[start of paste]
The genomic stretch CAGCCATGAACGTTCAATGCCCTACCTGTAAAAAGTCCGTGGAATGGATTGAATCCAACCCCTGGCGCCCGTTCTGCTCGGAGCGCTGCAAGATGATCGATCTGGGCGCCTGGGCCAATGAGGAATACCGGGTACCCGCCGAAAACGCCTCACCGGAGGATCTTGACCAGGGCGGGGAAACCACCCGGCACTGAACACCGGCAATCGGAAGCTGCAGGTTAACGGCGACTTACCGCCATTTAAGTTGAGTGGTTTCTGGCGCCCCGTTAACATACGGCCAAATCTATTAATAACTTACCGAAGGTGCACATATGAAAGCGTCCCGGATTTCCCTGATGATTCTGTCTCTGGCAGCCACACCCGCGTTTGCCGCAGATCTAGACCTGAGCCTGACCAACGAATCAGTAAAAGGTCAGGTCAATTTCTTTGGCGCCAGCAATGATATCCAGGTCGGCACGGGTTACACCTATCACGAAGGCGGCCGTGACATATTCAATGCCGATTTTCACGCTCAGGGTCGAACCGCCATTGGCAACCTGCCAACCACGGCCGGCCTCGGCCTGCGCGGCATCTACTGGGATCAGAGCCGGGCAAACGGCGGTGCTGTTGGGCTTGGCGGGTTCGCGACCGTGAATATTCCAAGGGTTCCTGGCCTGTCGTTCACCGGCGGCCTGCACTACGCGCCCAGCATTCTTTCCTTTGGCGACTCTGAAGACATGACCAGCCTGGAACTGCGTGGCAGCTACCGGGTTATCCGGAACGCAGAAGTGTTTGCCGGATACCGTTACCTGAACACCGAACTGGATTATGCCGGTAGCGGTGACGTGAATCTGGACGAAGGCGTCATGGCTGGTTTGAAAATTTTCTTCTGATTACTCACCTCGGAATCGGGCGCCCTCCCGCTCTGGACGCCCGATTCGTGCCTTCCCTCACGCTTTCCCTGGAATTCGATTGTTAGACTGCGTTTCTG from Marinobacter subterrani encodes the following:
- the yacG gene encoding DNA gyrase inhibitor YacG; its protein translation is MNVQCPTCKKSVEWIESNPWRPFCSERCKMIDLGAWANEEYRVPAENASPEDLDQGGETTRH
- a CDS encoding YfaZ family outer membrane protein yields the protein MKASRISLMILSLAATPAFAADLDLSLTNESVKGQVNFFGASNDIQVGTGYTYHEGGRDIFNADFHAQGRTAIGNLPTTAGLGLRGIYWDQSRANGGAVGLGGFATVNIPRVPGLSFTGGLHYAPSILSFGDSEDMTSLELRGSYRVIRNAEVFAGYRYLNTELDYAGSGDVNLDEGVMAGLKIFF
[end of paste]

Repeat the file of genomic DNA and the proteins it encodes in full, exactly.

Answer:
The genomic stretch CAGCCATGAACGTTCAATGCCCTACCTGTAAAAAGTCCGTGGAATGGATTGAATCCAACCCCTGGCGCCCGTTCTGCTCGGAGCGCTGCAAGATGATCGATCTGGGCGCCTGGGCCAATGAGGAATACCGGGTACCCGCCGAAAACGCCTCACCGGAGGATCTTGACCAGGGCGGGGAAACCACCCGGCACTGAACACCGGCAATCGGAAGCTGCAGGTTAACGGCGACTTACCGCCATTTAAGTTGAGTGGTTTCTGGCGCCCCGTTAACATACGGCCAAATCTATTAATAACTTACCGAAGGTGCACATATGAAAGCGTCCCGGATTTCCCTGATGATTCTGTCTCTGGCAGCCACACCCGCGTTTGCCGCAGATCTAGACCTGAGCCTGACCAACGAATCAGTAAAAGGTCAGGTCAATTTCTTTGGCGCCAGCAATGATATCCAGGTCGGCACGGGTTACACCTATCACGAAGGCGGCCGTGACATATTCAATGCCGATTTTCACGCTCAGGGTCGAACCGCCATTGGCAACCTGCCAACCACGGCCGGCCTCGGCCTGCGCGGCATCTACTGGGATCAGAGCCGGGCAAACGGCGGTGCTGTTGGGCTTGGCGGGTTCGCGACCGTGAATATTCCAAGGGTTCCTGGCCTGTCGTTCACCGGCGGCCTGCACTACGCGCCCAGCATTCTTTCCTTTGGCGACTCTGAAGACATGACCAGCCTGGAACTGCGTGGCAGCTACCGGGTTATCCGGAACGCAGAAGTGTTTGCCGGATACCGTTACCTGAACACCGAACTGGATTATGCCGGTAGCGGTGACGTGAATCTGGACGAAGGCGTCATGGCTGGTTTGAAAATTTTCTTCTGATTACTCACCTCGGAATCGGGCGCCCTCCCGCTCTGGACGCCCGATTCGTGCCTTCCCTCACGCTTTCCCTGGAATTCGATTGTTAGACTGCGTTTCTG from Marinobacter subterrani encodes the following:
- the yacG gene encoding DNA gyrase inhibitor YacG; its protein translation is MNVQCPTCKKSVEWIESNPWRPFCSERCKMIDLGAWANEEYRVPAENASPEDLDQGGETTRH
- a CDS encoding YfaZ family outer membrane protein yields the protein MKASRISLMILSLAATPAFAADLDLSLTNESVKGQVNFFGASNDIQVGTGYTYHEGGRDIFNADFHAQGRTAIGNLPTTAGLGLRGIYWDQSRANGGAVGLGGFATVNIPRVPGLSFTGGLHYAPSILSFGDSEDMTSLELRGSYRVIRNAEVFAGYRYLNTELDYAGSGDVNLDEGVMAGLKIFF